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Programme

10.00–11.00

Richard Joyce (Victoria University of Wellington): “Psychological Fictionalism”
Joyce (Unpub) Psychological Fictionalism (261 Kb)

Abstract: Fictionalist responses to potentially problematic subject matters (e.g., ethics, free will, modality) are varied. Sometimes fictionalism recommends taking an attitude akin to make-believe toward a subject matter that one can no longer in good faith believe in. One such subject matter is folk psychology. Eliminative materialists (e.g., the Churchlands) deny the existence of the entities spoken of in folk psychology (e.g., propositional attitudes). But could an eliminative materialist adopt a fictionalist attitude toward propositional attitudes? Any such psychological fictionalism seems to face a special problem, in that it recommends adopting a kind of attitude of which at the same time it denies the existence. Solutions are discussed.

Commentator: Victor Moberger (Uppsala)

11.00–11.15

Coffee

11.15–12.15

Niklas Olsson-Yaouzis (Stockholm): “The Scylla and Charybdis of Analytical Sociology”

Olsson-Yaouzis (Unpub) The Scylla and Charybdis of Analytical Sociology (179 Kb)

Commentator: Katharina Berndt Rasmussen (Stockholm).

12.15–13.40

Lunch

13.40–14.40

Samantha Vice (Rhodes): “Moral Pessimism and Human Value”
Vice (Unpub) Moral Pessimism and Human Value (303 Kb)

Abstract: My concern in this paper is with the value implications of human nature and our human presence in the world. According to one pessimistic view, the effect of our human presence is not overall good; things are going more badly than well, and are unlikely to get better. There is something perverse about human nature such that we systematically go wrong and such that our presence creates, overall, more disvalue than value. In the light of ongoing concern about anthropogenic climate change, ongoing wars and atrocities, and ongoing injustice and cruelty, pessimism seems to have some evidence in its favour, and fits with the Christian view of humans as fallen creatures, marked by original sin.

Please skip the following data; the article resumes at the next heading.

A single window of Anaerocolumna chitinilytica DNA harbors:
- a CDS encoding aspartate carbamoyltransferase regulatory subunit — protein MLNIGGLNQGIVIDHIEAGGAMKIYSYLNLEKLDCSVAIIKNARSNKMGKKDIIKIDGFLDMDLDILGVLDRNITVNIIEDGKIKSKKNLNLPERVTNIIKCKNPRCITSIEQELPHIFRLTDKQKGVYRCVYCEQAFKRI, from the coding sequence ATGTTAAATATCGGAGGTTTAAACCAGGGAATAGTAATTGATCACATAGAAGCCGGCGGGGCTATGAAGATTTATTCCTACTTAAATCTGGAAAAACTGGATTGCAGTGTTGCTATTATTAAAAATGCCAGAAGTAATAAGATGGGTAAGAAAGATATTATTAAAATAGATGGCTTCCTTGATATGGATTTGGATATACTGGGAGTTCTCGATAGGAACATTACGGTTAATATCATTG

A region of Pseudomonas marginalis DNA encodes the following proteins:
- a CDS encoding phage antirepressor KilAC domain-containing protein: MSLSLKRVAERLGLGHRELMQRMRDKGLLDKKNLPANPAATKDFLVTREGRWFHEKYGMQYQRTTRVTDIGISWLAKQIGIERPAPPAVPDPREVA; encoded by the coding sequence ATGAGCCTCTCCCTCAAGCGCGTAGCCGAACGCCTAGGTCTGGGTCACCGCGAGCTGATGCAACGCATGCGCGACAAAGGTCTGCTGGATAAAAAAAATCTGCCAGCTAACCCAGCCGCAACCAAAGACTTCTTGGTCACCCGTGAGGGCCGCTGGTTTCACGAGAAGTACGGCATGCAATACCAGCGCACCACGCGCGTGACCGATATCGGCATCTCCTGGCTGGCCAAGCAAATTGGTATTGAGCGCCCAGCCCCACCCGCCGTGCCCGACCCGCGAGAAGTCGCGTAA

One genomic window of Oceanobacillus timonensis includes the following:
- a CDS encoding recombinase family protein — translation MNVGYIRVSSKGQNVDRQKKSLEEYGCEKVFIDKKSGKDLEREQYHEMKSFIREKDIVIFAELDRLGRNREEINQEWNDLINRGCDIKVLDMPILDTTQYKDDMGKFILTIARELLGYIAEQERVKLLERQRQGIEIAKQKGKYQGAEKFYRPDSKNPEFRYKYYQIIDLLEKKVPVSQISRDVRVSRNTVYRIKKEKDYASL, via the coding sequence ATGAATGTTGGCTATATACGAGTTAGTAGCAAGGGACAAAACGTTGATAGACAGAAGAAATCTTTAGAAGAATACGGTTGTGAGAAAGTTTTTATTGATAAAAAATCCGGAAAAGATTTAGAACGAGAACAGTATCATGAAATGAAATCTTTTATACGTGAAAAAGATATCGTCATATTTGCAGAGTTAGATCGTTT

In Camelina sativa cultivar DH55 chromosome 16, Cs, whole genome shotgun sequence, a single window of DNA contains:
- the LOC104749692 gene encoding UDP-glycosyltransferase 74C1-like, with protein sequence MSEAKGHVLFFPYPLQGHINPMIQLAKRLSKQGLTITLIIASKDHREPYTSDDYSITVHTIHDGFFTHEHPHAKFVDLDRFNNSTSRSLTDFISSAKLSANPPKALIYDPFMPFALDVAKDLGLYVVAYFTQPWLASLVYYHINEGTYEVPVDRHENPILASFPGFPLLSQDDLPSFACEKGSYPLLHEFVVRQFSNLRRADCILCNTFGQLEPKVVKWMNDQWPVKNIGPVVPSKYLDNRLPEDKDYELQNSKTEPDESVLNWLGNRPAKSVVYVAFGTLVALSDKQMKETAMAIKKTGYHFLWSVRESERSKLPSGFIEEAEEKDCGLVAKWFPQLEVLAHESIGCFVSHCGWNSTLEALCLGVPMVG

In the paper, I explore this kind of outlook from a largely secular perspective. I first offer an account of human nature and its value implications that I call Moral Pessimism, and give a brief defence of it as a reasonable and not obviously morally pernicious outlook. I then ask how this view affects one of our most basic and deep commitments – to humans having a special and unconditional value. I will suggest that if Moral Pessimism is a reasonable attitude, it creates, at the least, a tension in our view of this special value, and I explore the consequences of this tension for our moral commitments and our view of morality in general.

Commentator: Per Algander (Uppsala)

14.45–15.45

Mikael Pettersson (Stockholm): “Negative Images: On Photography, Causality, and Absences”

Pettersson (Unpub) Negative Images.pdf (1409 Kb)

Abstract: Many photographs seem to be images of privations, lacks and absences. Umbo’s /The Mystery of the Street/, for example, is primarily a photograph of shadows, and if shadows are absences of light, this image is a photograph of absences. In a different way, some photographs of Manhattan’s skyline, taken after 9/11, would seem to be photographs of the absence of the Twin Towers. But the very idea of photographs of absences is paradoxical, or at least puzzling. Photography is commonly held to be an essentially /causal medium/, and it is unclear how, or even if, absences can be causally efficacious. So can there really be photographs of absences? In this paper, I investigate various ways to unravel the puzzle.

Commentator: Emma Wallin (Stockholm).

15.45–16.00

Coffee

16.00–17.00

David Plunkett (Dartmouth): “Conceptual History and Conceptual Ethics”
Plunkett (unpub) The Normative Relevance of Conceptual History (285 Kb)

Abstract: Many philosophers have been drawn to the idea that facts about the history of our use of concepts (facts about what I call “conceptual history”) can have significant implications for normative inquiry. Many of the leading arguments given for the relevance of conceptual history are coupled with controversial positions in other parts of philosophy – e.g., views about the nature of concepts, normativity, or mental content. In this paper, I give an argument for the normative relevance of conceptual history that doesn’t take on board these views. My argument in this paper revolves around the following two basic ideas. First, some concepts are more apt for use in normative inquiry than others, and we should aim to use that are most apt. Second, knowing about the history of concepts can help us assess how apt (or not apt) for normative inquiry some concepts are likely to be now, or in the future. Put together, these two thoughts form the core of a straightforward case for why philosophers engaged in normative inquiry should take conceptual history seriously.

Commentator: Björn Eriksson (Stockholm).

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